“Chhapaak,” in Hindi, is the sound of liquid splashing into something. The episode is short and the effect unknown. But a splash made by a glass full of acid resonates forever in the victim’s body, mind and soul. This sound of the corrosive liquid splashing on the faces and bodies of numerous women in India is the motif of director Meghna Gulzar’s “Chhapaak.”
In the film, Deepika Padukone—who has previously played princesses and queens and orthodox Bollywood damsels—shuns all her glamor and glitz to take up the role of the acid attack survivor turned activist “Malti”. Sans designer dresses, exorbitant film sets, trending hairstyles, makeup, voluptuous choreography, and all the stuff associated with typical Bollywood divas, Deepika is left to solely rely on her acting, supported by Gulzar’s narrative skills, in a role she will probably forever be remembered for.
Based on the life of acid attack survivor Laxmi Agarwal, Chhapaak centers around the 19-year-old high-schooler Malti who is attacked with acid for rejecting her pursuer. The 2005 incident in Delhi has Malti battling for years to get the culprits punished. Her struggle to fit into the society and daily routine after the incident leaves her deeply traumatized—both physically and mentally.
The film is basically about a crime and the following trials and tribulations to get the perpetrators punished. But as simple as the story sounds, writer/director Gulzar and co-writer Atika Chohan have creatively layered Chhapaak to tell representational stories of thousands of oppressed and victimized women in India. The messaging is strong, without letting the visual storytelling flounder. The film neither takes a one-way, documentary narrative, unlike “Crime Patrol” episodes, nor too many creative liberties to project Malti as a larger-than-life character, unlike in most fabricated Bollywood biographies. The storytelling is grounded, organic and helps the audience relate to the scenes and situations picturized.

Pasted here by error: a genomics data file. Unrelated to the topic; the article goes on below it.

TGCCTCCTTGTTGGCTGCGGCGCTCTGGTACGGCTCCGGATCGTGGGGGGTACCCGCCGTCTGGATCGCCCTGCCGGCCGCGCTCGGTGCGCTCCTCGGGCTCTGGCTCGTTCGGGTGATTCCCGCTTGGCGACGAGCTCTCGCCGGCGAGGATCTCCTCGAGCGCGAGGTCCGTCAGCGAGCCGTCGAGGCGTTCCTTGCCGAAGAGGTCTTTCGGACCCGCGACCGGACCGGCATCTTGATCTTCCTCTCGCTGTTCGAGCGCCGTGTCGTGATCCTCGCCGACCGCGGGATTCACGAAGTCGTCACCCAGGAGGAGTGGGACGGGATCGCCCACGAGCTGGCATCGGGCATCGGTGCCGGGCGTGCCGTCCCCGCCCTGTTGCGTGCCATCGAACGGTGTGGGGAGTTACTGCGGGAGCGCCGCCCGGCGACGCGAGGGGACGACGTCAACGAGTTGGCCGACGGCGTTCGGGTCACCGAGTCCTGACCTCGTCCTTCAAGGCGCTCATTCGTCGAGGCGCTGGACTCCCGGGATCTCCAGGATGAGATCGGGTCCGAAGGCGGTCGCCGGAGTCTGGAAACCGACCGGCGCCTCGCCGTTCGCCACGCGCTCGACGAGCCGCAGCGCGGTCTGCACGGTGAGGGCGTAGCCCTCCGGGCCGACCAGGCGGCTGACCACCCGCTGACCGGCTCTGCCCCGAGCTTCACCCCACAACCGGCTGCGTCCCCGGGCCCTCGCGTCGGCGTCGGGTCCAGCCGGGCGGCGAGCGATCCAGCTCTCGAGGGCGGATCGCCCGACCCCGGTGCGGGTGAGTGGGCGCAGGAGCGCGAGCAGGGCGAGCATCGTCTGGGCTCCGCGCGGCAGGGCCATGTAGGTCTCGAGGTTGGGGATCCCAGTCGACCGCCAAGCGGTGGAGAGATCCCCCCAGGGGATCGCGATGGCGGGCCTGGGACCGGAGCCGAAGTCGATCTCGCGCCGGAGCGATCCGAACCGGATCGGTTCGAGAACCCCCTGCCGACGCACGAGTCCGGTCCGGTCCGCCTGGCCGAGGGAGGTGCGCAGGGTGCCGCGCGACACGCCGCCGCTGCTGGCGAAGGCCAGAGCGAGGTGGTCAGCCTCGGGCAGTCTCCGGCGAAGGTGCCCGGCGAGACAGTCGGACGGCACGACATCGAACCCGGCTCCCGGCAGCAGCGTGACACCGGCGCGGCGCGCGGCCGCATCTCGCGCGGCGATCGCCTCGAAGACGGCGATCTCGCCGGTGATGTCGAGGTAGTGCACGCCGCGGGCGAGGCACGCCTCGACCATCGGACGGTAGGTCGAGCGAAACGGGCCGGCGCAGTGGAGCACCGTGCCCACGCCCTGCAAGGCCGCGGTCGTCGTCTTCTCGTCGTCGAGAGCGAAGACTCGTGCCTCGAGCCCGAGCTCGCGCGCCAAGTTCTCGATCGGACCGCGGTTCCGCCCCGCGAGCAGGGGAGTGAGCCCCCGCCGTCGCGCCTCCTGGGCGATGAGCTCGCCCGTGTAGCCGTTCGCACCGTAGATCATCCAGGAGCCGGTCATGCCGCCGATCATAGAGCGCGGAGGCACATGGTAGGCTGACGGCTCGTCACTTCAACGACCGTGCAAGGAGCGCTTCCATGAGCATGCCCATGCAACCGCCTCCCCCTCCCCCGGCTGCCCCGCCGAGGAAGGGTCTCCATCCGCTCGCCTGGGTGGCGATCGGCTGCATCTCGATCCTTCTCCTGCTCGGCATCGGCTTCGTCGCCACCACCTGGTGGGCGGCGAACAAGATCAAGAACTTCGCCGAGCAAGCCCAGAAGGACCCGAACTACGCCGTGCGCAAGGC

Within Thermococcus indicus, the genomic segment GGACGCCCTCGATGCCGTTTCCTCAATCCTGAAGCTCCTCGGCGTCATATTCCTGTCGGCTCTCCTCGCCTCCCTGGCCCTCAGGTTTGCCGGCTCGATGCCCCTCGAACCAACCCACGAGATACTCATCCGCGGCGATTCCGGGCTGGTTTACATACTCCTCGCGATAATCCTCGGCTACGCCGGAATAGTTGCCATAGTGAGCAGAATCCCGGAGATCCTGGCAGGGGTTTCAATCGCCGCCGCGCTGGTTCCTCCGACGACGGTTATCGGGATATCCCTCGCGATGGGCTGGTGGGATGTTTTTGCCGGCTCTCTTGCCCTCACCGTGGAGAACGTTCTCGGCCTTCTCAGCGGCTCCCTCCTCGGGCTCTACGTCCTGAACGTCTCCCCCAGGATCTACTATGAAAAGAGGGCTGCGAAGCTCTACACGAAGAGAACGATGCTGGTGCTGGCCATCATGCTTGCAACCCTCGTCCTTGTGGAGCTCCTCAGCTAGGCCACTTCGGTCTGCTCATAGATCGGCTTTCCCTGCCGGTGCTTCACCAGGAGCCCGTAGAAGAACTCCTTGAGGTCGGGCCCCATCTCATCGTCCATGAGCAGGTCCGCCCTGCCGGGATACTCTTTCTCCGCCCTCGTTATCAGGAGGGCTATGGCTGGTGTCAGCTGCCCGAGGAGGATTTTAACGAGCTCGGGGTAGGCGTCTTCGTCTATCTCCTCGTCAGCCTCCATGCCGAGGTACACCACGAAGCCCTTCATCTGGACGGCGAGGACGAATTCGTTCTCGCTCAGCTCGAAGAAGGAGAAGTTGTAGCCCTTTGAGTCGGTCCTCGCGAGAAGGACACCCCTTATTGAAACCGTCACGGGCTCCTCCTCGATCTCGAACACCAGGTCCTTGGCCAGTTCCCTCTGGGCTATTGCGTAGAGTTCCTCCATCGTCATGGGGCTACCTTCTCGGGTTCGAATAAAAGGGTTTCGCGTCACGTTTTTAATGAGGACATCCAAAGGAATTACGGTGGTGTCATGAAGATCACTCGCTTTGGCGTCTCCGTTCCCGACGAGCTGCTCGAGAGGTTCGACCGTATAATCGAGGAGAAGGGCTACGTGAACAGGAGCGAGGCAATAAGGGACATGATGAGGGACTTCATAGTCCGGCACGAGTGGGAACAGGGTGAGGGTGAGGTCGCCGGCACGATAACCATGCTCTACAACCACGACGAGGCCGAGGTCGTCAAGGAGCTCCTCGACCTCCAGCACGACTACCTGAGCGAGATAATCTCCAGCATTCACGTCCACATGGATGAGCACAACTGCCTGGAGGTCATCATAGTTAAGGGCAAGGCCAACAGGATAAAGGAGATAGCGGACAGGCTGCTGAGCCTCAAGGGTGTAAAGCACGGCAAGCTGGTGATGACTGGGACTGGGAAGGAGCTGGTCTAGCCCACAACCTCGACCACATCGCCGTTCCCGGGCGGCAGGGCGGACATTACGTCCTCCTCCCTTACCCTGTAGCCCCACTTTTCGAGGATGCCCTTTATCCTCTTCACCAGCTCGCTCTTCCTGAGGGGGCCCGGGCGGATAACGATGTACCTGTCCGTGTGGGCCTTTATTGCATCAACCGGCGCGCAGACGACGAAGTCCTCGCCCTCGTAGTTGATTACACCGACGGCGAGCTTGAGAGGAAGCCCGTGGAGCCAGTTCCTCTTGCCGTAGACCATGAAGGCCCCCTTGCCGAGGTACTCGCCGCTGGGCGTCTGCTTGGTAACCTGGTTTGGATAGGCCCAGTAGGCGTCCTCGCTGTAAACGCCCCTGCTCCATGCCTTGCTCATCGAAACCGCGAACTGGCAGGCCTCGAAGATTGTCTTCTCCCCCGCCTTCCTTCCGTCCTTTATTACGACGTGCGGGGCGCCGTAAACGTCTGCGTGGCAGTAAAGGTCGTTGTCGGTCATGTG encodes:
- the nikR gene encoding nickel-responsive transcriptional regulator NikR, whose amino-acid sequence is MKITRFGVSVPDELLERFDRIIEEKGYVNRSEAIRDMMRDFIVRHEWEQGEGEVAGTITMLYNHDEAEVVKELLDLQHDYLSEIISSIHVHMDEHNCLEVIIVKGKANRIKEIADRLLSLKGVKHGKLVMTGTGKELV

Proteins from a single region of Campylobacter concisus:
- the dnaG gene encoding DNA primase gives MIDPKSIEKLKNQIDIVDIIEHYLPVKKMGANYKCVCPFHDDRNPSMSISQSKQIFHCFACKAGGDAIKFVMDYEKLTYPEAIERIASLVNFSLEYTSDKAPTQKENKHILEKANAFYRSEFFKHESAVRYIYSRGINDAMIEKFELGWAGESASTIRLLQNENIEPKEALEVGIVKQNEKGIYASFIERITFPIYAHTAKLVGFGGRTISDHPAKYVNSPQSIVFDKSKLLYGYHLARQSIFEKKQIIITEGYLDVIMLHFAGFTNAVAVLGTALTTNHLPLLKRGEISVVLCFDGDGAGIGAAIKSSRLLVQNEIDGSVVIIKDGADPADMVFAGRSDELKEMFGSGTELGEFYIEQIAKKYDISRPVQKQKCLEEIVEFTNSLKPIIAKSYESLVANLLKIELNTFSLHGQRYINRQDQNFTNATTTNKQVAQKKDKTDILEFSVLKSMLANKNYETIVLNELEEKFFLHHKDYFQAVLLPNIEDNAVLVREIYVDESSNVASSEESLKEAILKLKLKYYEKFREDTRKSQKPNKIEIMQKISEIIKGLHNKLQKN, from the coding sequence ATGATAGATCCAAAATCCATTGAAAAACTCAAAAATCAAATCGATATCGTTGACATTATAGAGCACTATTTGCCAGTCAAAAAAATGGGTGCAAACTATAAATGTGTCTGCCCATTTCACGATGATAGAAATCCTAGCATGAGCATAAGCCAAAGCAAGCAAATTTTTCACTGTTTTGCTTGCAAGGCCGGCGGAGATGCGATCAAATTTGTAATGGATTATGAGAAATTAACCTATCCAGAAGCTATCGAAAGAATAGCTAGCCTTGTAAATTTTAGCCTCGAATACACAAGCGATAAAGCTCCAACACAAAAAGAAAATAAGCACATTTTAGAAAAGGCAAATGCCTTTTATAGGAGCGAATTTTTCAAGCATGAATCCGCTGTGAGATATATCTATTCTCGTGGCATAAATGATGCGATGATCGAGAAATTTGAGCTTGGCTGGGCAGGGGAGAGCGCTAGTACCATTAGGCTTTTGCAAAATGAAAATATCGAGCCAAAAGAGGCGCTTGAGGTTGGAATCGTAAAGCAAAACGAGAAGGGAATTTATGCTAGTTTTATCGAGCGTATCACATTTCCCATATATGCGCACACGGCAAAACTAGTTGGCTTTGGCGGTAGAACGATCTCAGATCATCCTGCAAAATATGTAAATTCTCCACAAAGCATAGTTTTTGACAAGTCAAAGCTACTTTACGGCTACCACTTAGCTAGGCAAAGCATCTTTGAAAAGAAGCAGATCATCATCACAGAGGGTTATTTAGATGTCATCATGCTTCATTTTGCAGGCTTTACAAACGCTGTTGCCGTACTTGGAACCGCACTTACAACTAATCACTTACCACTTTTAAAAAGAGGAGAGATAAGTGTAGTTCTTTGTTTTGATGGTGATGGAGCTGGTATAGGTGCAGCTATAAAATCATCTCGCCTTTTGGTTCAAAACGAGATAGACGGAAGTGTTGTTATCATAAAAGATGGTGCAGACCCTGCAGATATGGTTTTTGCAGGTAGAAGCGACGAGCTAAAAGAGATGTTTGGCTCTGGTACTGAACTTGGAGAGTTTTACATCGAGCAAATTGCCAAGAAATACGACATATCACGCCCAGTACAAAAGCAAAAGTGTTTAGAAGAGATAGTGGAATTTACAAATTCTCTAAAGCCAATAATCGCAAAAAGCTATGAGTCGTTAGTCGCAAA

Deepika starring as the only ‘star factor’ from Bollywood proves she exists in the industry as much for her acting skills as for her looks. If convincingly portraying a youthful teenager was not challenging enough, Deepika—who has been voted as among the most beautiful women in the world several times—takes on the more difficult challenge of personifying an acid attack survivor who has completely lost her facial features. Yet she skillfully blends into every scene. With a host of talented supporting actors in the film, Deepika is not an outcast but an integral part of the realistic cinema. She characterizes the naivety of a teenager, the ferocity of a fighter, and the splendor of a winner as Malti in this poignant coming-of-age story.
While Deepika takes center-stage as Malti, Vikrant Massey as “Amol,” a journalist turned activist for acid attack survivors, is a strong male character who is not glorified to befit a masculine narrative. Madhurjeet Sarghi playing “Archana Bajaj” has a much stronger presence in the film as Malti’s unrelenting lawyer but her character does not get a backstory or sub-plot of her own, which is one weakness of the film’s storytelling. A bold, assiduous and unyielding lawyer on whose arguments the whole case rests definitely deserved more script.
Using Malti as the central character, Chhapaak sheds lights on many underlying social issues. It challenges the patriarchal Indian society where women are punished for having a voice, where the character of a victim is assassinated even as she fights for justice, and where a bottle of acid, which costs almost as much as a bottle of water, can change a woman’s life forever. But the film doesn’t make you miserable while watching it. It’s not a sob story. It only makes you more compassionate, more understanding, and more awake.
Who should watch it?
For this movie, we humbly request our readers to ignore all online audience reviews. It faces a boycott campaign in India because Deepika dared show solidarity with JNU students protesting against an attack on them by ‘unidentified’ goons. As of Jan 14, the movie’s IMDb rating fell to 4.4 following 4,000 1-star reviews. (Deepika’s punishment for having a voice).
For the unbiased audience, Chhapaak is a beautiful visual-story that highlights the vulnerability of the human body and the resiliency of the human soul. If not for Deepika, watch it for the thousands of women in India, and maybe hundreds more in Nepal, who have survived the barbarian assault and have lived to become braver, stronger and more beautiful.